Unlike what some who use the bodily-rights argument would have us believe, our intuitive sense of others’ right to freedom from bodily trespass only extends so far in terms of precedent. It is far from completely true that in no situation other than in pregnancy does society find it necessary to dictate certain uses of, or risks, to, the internal organs of another person against their wishes. Inconsistencies a and d in section 7 give us two examples – vaccine mandates (whatever is ingested or injected in a vaccination may travel and operate all throughout the body), and military conscription. 

I would support a law requiring people to give blood in certain circumstances, and would also support harvesting the organs of the dead without their consent, if that could save any of the living. (There should be a little ceremony honoring the memory of the dead person.) If population pressures anywhere in the world truly seem bound to create tremendous misery (watch out for fear-mongering here), then compulsory sterilization, though a violation of bodily rights, would be a more humane and just solution than the might-makes-right approach of abortion. 

Of all the pundits who argue that bodily rights entail abortion rights, some of those same pundits defend embryonic stem-cell research – which is the ultimate compulsory body-part donation. Strictly speaking there is no inconsistency in this position unless the pundit also recognizes the early human being as a person. But the contrasts of the position are worth noting: on the one hand a woman has a right to kill her unborn even if her health is in no way threatened – it is enough that she doesn’t want the early human being using her body – while on the other hand it is okay to use the body of the early human being, without its consent, to the extent of exterminating it.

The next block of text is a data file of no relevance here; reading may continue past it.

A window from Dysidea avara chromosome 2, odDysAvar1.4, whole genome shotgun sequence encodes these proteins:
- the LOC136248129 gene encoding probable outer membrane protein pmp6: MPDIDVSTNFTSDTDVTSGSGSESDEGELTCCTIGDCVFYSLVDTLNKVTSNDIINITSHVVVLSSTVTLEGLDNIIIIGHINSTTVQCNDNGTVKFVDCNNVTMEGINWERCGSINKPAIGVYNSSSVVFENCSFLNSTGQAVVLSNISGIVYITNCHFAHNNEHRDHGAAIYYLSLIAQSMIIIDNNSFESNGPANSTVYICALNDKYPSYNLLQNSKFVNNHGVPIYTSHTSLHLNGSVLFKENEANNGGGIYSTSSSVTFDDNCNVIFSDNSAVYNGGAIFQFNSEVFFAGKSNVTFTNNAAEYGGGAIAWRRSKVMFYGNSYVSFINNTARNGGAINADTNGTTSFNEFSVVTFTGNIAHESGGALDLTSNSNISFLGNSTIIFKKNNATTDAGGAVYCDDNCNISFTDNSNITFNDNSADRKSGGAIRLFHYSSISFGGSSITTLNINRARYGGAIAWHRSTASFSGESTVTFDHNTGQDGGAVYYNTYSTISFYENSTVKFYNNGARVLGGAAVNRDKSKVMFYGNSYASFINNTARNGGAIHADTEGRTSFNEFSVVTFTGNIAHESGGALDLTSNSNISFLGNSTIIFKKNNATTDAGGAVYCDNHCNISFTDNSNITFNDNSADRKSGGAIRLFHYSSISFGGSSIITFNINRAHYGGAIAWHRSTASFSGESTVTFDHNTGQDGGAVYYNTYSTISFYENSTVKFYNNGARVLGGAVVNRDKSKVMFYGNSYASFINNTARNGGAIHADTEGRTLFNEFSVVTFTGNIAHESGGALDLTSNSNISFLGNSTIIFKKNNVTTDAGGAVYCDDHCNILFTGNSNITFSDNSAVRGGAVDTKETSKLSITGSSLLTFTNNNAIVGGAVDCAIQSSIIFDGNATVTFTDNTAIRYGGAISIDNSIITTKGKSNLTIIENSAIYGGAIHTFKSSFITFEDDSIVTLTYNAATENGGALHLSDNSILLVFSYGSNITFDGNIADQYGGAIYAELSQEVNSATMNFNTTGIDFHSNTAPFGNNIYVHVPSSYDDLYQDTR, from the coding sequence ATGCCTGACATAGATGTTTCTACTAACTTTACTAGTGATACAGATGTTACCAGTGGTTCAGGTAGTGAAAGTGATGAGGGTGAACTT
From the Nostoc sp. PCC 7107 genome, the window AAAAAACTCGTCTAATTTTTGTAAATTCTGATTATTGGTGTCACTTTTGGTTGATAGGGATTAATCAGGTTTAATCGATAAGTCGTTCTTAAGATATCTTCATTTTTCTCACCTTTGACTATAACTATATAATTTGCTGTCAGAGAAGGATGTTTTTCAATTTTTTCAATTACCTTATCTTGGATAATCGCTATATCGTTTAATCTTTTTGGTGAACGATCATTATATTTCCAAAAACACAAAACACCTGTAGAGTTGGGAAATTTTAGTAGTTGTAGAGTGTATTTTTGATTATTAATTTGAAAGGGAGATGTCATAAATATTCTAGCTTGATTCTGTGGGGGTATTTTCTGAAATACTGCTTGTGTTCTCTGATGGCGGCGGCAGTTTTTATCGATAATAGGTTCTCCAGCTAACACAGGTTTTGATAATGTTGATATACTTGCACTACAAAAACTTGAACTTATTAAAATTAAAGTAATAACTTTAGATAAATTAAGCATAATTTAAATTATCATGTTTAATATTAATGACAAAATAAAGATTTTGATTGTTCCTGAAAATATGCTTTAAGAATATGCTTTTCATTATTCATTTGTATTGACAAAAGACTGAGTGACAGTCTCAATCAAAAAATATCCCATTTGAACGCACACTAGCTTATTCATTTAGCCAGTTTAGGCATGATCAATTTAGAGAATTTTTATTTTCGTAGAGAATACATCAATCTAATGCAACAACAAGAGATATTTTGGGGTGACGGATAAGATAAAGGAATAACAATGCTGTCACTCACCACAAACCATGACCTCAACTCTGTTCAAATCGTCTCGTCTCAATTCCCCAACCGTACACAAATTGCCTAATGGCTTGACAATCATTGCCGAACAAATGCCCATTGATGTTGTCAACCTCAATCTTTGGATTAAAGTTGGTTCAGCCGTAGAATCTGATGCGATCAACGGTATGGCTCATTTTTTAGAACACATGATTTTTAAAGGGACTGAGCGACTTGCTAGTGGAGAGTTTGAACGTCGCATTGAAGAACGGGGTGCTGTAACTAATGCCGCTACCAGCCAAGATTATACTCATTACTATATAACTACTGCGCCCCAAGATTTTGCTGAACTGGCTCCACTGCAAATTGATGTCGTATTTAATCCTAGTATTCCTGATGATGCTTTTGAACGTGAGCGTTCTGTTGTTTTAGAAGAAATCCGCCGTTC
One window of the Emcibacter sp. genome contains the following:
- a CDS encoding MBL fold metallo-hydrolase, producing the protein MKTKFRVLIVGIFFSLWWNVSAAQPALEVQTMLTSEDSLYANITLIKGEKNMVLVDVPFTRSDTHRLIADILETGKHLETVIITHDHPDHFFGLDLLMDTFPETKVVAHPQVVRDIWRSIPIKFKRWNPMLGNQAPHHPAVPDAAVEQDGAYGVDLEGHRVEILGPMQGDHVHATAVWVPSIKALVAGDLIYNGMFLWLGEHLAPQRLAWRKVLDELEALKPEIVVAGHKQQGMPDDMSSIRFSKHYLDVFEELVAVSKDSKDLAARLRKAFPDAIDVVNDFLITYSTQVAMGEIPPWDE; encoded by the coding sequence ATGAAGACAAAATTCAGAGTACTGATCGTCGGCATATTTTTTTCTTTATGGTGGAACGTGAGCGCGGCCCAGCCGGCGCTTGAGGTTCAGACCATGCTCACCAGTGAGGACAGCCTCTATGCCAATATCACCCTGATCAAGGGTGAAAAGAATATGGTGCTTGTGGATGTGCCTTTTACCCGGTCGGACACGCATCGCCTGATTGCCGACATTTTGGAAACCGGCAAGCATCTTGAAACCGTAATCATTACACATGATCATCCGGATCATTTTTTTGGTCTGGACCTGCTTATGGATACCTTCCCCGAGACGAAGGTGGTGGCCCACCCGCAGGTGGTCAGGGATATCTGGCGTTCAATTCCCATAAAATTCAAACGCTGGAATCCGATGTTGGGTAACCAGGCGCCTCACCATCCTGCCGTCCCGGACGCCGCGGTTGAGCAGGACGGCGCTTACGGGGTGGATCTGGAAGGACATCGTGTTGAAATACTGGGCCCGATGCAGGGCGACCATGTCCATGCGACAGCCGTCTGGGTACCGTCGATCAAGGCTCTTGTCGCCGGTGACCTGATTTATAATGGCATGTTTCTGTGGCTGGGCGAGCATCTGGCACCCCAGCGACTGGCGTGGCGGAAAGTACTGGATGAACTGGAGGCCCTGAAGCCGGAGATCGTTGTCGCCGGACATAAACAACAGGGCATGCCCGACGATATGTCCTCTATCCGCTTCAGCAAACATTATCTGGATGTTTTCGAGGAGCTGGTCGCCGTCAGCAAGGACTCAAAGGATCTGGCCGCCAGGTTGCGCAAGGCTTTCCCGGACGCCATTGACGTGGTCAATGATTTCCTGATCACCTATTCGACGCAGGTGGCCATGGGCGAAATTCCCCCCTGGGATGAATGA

So, unlike what some who use the bodily-rights argument would have us believe, the intuitive sense of bodily ownership rights only extends so far. And as already mentioned, the strength of that sense must vary in the first place from person to person – a society’s laws and customs must reflect its perception of a kind of average strength. And in relation to abortion specifically, many, many people do not intuit that that sense does give a woman a right to abort an unborn child.